"I think they're going to be in constant conflict in this state," Will says.

One of the last remaining working ranches near Aspen, Colo. where the national forest lands are among the most visited in the country.
One of the last remaining working ranches near Aspen, Colo. where the national forest lands are among the most visited in the country. Kirk Siegler | NPR

In Boulder, Joanna Lambert disagrees. The University of Colorado environmental studies professor and wildlife biologist helped write the state's ballot measure.

"Wolves are superb dispersers. Wolves are highly intelligent," Lambert says. "They're adaptable, flexible and if given half a chance they do well."

Lambert is an internationally known expert on wolves in the Greater Yellowstone ecosystem, hundreds of miles north of Colorado. She says the human population there has also grown significantly since the 1990s when they were reintroduced to Yellowstone National Park.

Lambert says studies show they have mostly adapted with a far lower than expected livestock depredation rate. She says it is also clear that wolves don't like humans. Around Yellowstone, and beyond the Northern Rockies, scientists say there have been very few human-wolf interactions, let alone conflicts in parts of Europe and the Upper Great Lakes of the United States.

"They're not going to be running around in neighborhoods, [or] the streets of Aspen," Lambert says. "They're going to be remaining in areas where they can access their prey base."

About 70% of the western slope of the Colorado Rockies is public land, meaning its generally not developed.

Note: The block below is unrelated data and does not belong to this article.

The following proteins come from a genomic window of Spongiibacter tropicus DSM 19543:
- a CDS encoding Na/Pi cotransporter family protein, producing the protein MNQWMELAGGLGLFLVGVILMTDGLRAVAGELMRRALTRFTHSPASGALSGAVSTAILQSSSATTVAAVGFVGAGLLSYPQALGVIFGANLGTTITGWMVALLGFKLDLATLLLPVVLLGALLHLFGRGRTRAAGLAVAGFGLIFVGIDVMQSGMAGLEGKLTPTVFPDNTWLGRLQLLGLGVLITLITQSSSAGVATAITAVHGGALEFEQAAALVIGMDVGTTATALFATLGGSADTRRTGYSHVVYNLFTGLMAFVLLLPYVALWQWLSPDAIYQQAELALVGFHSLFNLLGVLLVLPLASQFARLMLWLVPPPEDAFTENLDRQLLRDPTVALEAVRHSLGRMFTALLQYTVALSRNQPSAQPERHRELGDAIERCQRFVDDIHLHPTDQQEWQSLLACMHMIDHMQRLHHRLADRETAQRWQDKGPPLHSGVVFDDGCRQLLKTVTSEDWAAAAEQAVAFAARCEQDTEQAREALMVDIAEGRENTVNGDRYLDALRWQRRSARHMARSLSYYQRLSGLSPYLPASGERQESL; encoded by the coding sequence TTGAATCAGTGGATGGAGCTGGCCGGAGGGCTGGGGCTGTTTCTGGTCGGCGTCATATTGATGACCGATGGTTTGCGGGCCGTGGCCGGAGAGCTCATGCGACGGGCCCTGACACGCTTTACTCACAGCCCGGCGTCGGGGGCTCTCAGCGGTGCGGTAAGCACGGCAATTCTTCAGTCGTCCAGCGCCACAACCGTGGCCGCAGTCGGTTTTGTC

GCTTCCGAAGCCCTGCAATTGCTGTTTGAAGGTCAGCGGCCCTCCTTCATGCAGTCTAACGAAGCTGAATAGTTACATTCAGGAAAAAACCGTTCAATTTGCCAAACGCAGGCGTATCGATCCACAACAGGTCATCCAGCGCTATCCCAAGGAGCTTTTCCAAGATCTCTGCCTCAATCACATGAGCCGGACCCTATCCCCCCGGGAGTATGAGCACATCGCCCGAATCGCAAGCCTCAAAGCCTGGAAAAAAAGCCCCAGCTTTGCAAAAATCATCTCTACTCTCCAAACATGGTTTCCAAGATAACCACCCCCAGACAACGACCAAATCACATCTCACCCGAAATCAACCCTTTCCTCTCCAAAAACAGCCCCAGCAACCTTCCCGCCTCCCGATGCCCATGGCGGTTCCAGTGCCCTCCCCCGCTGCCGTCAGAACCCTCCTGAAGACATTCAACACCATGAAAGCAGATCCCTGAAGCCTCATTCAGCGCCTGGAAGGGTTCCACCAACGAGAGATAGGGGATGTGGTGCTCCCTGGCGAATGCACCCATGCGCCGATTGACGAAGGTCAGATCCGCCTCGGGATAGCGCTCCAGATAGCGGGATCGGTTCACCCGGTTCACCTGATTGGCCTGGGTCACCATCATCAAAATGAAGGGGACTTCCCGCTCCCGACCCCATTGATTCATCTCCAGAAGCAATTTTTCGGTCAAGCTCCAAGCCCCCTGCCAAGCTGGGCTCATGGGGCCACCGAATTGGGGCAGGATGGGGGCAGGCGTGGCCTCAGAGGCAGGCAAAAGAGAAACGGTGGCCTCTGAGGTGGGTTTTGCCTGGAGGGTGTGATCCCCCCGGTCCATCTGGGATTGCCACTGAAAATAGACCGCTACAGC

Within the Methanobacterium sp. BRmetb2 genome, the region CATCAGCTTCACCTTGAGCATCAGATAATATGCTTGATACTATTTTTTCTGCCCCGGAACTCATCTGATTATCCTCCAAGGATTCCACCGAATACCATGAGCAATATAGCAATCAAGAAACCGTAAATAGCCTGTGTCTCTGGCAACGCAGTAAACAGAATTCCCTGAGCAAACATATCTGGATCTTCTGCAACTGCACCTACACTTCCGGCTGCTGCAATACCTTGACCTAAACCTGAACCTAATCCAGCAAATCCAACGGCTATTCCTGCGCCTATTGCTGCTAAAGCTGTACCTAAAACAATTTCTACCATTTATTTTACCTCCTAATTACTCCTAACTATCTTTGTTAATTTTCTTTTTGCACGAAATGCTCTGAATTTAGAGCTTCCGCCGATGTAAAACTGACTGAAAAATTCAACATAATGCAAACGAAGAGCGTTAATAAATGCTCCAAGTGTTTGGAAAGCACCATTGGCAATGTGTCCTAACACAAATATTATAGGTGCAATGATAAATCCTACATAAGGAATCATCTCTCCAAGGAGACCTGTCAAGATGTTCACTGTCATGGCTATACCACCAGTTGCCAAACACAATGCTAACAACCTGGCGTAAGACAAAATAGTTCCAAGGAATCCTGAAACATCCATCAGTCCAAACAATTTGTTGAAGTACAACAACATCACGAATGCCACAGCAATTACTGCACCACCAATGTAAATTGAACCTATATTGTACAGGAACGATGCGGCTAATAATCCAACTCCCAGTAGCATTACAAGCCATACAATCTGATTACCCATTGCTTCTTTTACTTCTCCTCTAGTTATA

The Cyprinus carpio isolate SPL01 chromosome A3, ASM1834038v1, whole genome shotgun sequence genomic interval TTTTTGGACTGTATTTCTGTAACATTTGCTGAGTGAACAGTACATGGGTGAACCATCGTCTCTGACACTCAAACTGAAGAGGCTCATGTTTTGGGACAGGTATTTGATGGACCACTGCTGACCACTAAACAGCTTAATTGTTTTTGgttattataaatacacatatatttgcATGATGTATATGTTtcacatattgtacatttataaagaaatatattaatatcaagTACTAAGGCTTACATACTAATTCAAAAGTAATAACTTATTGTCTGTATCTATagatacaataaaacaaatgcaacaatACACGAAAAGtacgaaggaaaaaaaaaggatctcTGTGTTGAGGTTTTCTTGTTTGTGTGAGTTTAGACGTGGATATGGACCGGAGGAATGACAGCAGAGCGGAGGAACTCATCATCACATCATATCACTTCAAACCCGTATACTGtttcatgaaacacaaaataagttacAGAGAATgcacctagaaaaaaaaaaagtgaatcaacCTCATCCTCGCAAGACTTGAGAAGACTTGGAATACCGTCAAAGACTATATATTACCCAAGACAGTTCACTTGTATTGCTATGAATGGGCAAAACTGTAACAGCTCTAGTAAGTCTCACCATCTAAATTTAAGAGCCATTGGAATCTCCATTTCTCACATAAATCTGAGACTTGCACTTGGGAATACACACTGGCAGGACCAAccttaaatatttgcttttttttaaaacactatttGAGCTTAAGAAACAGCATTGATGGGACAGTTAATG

About 70% of the western slope of the Colorado Rockies is public land, meaning its generally not developed. Kirk Siegler | NPR

There is actually a lot of prey in Colorado for wolves

In terms of a prey base, there are more elk in Colorado than in any other western state. Their numbers average around 300,000, or roughly twice the size of Montana's elk herd. The wolves that will initially be relocated from Oregon were partly chosen because they're adapted to feeding on elk.

Colorado wildlife officials initially struggled to even find wolves to reintroduce. They had turned to states in the Northern Rockies but their counterparts in wildlife agencies in Wyoming, Montana and Idaho rejected requests for transfers in some cases due to politics.

Wolves outside of the Northern Rockies are still protected by the federal Endangered Species Act. As part of a compromise, in Colorado they'll be considered an "experimental population," meaning they could be harassed or killed if they're causing problems with livestock producers.

Orion Viertel stands near a popular hiking area in Frisco, Colorado.
Orion Viertel stands near a popular hiking area in Frisco, Colorado. Kirk Siegler | NPR

Wolf attacks are almost nonexistent in North America

Still, the story of wolf reintroduction in Colorado today feels different than the clashes between ranchers and the wild canines that have dominated headlines in the West for decades.

"It's frightening to think of taking your children, your family, your pets and trying to go on a day hike," says Orion Viertel, a realtor in Summit County, Colo. "Even if you bring a weapon, they come in packs, you'd better be quick."

In the thirty years since wolves were reintroduced to Yellowstone and central Idaho, there has not been a documented case of an attack on humans. But Viertel says he'll think twice about taking his young son backpacking. He thinks voters were ill informed.

"I don't think anybody was thinking they would be released anywhere near residential areas," Viertel says.

It's clear there's still a lot of trepidation over wolves returning to a land that's radically changed since the 1940s. Some of the best wolf habitat in Colorado is also big business now for elk hunting, summer recreation such as mountain biking and of course, the internationally famous ski resorts.

Francie Jacober is an outlier in Colorado's ranching community in that she supported wolf reintroduction.
Francie Jacober is an outlier in Colorado's ranching community in that she supported wolf reintroduction. Kirk Siegler | NPR

There is still a "wild Colorado"

At least one rancher says there is room for both wolves and humans to coexist in Colorado.